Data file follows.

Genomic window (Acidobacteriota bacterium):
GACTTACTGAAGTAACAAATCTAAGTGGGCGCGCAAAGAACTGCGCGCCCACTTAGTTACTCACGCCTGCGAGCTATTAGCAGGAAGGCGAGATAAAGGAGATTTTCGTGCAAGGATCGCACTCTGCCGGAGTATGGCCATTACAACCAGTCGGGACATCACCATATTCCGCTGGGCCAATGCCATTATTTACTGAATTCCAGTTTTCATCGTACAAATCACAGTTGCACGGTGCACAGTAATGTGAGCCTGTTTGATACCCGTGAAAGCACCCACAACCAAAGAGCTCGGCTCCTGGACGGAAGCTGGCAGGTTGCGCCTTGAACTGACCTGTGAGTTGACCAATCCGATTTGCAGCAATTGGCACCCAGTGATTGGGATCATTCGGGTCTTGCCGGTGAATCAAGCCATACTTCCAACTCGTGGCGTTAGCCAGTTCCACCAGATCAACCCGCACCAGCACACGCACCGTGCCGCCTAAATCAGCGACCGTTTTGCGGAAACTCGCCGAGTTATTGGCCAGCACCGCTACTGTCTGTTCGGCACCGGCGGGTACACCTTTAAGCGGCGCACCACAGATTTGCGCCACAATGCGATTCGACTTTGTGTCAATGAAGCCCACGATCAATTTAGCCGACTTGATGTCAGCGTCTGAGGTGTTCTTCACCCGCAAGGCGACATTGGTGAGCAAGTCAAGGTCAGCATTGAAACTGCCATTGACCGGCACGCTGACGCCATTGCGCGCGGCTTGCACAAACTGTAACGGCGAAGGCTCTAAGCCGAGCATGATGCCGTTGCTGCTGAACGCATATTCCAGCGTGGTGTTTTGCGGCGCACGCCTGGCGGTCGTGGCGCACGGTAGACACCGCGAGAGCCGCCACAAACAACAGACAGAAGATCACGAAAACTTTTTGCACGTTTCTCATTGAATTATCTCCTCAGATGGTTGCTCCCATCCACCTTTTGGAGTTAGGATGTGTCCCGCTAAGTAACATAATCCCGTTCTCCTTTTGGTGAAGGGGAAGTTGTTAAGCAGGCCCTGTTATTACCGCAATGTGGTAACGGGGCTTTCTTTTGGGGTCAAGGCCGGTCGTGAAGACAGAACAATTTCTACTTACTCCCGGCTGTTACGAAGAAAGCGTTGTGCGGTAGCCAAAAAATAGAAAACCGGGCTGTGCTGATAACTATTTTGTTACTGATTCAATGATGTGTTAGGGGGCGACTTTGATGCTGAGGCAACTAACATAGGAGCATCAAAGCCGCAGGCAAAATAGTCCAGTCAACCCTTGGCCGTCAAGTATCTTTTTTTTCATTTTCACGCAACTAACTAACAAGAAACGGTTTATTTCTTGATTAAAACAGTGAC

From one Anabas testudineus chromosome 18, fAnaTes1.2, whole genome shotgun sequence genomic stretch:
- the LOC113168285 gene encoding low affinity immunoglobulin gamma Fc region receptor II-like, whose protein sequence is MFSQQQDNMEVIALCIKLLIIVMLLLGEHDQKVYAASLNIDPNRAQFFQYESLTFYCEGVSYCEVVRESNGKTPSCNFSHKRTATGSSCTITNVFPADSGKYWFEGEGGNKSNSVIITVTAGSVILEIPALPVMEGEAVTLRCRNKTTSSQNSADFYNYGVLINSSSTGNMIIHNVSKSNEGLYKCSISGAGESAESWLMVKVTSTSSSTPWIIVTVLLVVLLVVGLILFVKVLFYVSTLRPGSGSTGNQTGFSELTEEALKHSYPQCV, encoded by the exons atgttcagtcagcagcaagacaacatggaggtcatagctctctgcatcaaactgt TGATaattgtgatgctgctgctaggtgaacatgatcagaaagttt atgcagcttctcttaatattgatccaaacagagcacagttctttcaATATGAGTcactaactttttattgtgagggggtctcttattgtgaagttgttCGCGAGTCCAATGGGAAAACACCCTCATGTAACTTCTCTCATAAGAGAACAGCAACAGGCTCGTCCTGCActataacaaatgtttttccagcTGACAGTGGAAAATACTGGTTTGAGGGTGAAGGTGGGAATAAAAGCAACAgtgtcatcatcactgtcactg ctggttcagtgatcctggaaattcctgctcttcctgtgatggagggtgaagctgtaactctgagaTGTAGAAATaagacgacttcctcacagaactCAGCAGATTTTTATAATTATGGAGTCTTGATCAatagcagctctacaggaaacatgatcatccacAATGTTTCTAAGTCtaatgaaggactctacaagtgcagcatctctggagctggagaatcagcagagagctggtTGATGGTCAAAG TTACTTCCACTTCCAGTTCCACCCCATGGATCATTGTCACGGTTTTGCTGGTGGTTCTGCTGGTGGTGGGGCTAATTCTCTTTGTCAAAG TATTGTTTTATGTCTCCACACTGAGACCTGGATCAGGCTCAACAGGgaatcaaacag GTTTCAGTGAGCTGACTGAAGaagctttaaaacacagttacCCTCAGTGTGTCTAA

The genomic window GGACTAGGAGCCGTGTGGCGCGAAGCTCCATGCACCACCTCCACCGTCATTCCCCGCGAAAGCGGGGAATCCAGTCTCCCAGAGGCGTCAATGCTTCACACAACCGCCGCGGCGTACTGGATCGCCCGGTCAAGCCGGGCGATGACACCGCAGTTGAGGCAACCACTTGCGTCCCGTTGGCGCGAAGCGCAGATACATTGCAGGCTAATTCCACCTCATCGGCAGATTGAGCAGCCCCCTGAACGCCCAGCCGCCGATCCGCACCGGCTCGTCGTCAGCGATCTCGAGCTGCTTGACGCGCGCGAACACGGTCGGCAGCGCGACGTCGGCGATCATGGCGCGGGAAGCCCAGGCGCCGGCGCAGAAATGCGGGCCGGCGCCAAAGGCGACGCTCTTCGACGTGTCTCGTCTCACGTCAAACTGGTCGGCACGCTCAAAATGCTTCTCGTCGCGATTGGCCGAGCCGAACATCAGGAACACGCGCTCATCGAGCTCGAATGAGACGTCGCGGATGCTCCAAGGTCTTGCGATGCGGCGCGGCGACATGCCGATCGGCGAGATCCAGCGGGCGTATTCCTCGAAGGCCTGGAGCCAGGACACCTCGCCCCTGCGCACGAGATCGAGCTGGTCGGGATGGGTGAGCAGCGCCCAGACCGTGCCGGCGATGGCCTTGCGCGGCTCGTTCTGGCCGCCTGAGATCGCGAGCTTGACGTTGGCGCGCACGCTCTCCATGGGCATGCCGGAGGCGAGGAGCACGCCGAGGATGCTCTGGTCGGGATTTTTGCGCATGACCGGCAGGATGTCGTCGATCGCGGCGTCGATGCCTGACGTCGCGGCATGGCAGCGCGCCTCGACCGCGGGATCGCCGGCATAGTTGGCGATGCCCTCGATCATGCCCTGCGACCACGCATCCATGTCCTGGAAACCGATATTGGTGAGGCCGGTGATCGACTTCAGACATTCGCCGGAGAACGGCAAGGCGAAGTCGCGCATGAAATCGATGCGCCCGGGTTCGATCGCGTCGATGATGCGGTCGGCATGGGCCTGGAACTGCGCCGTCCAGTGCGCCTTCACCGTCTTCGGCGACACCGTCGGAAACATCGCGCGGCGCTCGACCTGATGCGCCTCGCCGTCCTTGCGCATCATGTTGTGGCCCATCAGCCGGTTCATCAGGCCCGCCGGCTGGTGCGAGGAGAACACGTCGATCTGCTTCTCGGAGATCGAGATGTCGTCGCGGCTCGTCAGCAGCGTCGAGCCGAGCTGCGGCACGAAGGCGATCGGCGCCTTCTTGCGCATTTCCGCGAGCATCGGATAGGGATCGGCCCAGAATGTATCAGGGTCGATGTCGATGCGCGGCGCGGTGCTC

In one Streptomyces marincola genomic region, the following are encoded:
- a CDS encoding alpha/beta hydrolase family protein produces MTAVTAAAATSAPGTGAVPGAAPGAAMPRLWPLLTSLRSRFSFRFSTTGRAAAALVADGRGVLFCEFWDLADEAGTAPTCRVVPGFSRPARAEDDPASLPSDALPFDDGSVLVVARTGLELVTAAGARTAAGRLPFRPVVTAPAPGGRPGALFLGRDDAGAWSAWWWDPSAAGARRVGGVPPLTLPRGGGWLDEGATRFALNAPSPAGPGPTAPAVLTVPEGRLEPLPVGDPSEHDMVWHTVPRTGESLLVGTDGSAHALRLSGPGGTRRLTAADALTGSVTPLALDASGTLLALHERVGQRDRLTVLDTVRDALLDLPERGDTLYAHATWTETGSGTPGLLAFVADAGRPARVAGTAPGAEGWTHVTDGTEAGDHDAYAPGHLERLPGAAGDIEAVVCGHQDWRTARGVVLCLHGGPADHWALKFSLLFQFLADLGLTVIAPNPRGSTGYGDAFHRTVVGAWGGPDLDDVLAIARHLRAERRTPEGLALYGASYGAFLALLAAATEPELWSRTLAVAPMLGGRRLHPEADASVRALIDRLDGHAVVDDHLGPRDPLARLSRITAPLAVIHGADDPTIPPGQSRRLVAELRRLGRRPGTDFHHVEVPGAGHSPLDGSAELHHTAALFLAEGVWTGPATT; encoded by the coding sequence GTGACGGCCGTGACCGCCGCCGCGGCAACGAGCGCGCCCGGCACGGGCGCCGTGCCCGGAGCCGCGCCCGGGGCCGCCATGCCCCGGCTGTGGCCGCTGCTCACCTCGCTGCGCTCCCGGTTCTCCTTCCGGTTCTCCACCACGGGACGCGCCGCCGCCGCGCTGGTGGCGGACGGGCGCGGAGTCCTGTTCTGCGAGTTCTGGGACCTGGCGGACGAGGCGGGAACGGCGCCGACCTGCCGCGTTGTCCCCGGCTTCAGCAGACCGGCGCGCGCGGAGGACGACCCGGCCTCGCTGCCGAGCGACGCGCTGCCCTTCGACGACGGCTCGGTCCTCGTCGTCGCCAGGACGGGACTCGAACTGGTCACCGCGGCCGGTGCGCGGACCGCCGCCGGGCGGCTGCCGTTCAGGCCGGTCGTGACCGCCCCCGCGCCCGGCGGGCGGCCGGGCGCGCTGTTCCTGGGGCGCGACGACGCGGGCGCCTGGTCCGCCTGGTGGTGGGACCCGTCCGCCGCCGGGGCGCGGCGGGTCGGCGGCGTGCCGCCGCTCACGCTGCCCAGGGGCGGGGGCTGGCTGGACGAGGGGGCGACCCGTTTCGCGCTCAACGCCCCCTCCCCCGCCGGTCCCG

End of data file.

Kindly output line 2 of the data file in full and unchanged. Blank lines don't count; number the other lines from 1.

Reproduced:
GACTTACTGAAGTAACAAATCTAAGTGGGCGCGCAAAGAACTGCGCGCCCACTTAGTTACTCACGCCTGCGAGCTATTAGCAGGAAGGCGAGATAAAGGAGATTTTCGTGCAAGGATCGCACTCTGCCGGAGTATGGCCATTACAACCAGTCGGGACATCACCATATTCCGCTGGGCCAATGCCATTATTTACTGAATTCCAGTTTTCATCGTACAAATCACAGTTGCACGGTGCACAGTAATGTGAGCCTGTTTGATACCCGTGAAAGCACCCACAACCAAAGAGCTCGGCTCCTGGACGGAAGCTGGCAGGTTGCGCCTTGAACTGACCTGTGAGTTGACCAATCCGATTTGCAGCAATTGGCACCCAGTGATTGGGATCATTCGGGTCTTGCCGGTGAATCAAGCCATACTTCCAACTCGTGGCGTTAGCCAGTTCCACCAGATCAACCCGCACCAGCACACGCACCGTGCCGCCTAAATCAGCGACCGTTTTGCGGAAACTCGCCGAGTTATTGGCCAGCACCGCTACTGTCTGTTCGGCACCGGCGGGTACACCTTTAAGCGGCGCACCACAGATTTGCGCCACAATGCGATTCGACTTTGTGTCAATGAAGCCCACGATCAATTTAGCCGACTTGATGTCAGCGTCTGAGGTGTTCTTCACCCGCAAGGCGACATTGGTGAGCAAGTCAAGGTCAGCATTGAAACTGCCATTGACCGGCACGCTGACGCCATTGCGCGCGGCTTGCACAAACTGTAACGGCGAAGGCTCTAAGCCGAGCATGATGCCGTTGCTGCTGAACGCATATTCCAGCGTGGTGTTTTGCGGCGCACGCCTGGCGGTCGTGGCGCACGGTAGACACCGCGAGAGCCGCCACAAACAACAGACAGAAGATCACGAAAACTTTTTGCACGTTTCTCATTGAATTATCTCCTCAGATGGTTGCTCCCATCCACCTTTTGGAGTTAGGATGTGTCCCGCTAAGTAACATAATCCCGTTCTCCTTTTGGTGAAGGGGAAGTTGTTAAGCAGGCCCTGTTATTACCGCAATGTGGTAACGGGGCTTTCTTTTGGGGTCAAGGCCGGTCGTGAAGACAGAACAATTTCTACTTACTCCCGGCTGTTACGAAGAAAGCGTTGTGCGGTAGCCAAAAAATAGAAAACCGGGCTGTGCTGATAACTATTTTGTTACTGATTCAATGATGTGTTAGGGGGCGACTTTGATGCTGAGGCAACTAACATAGGAGCATCAAAGCCGCAGGCAAAATAGTCCAGTCAACCCTTGGCCGTCAAGTATCTTTTTTTTCATTTTCACGCAACTAACTAACAAGAAACGGTTTATTTCTTGATTAAAACAGTGAC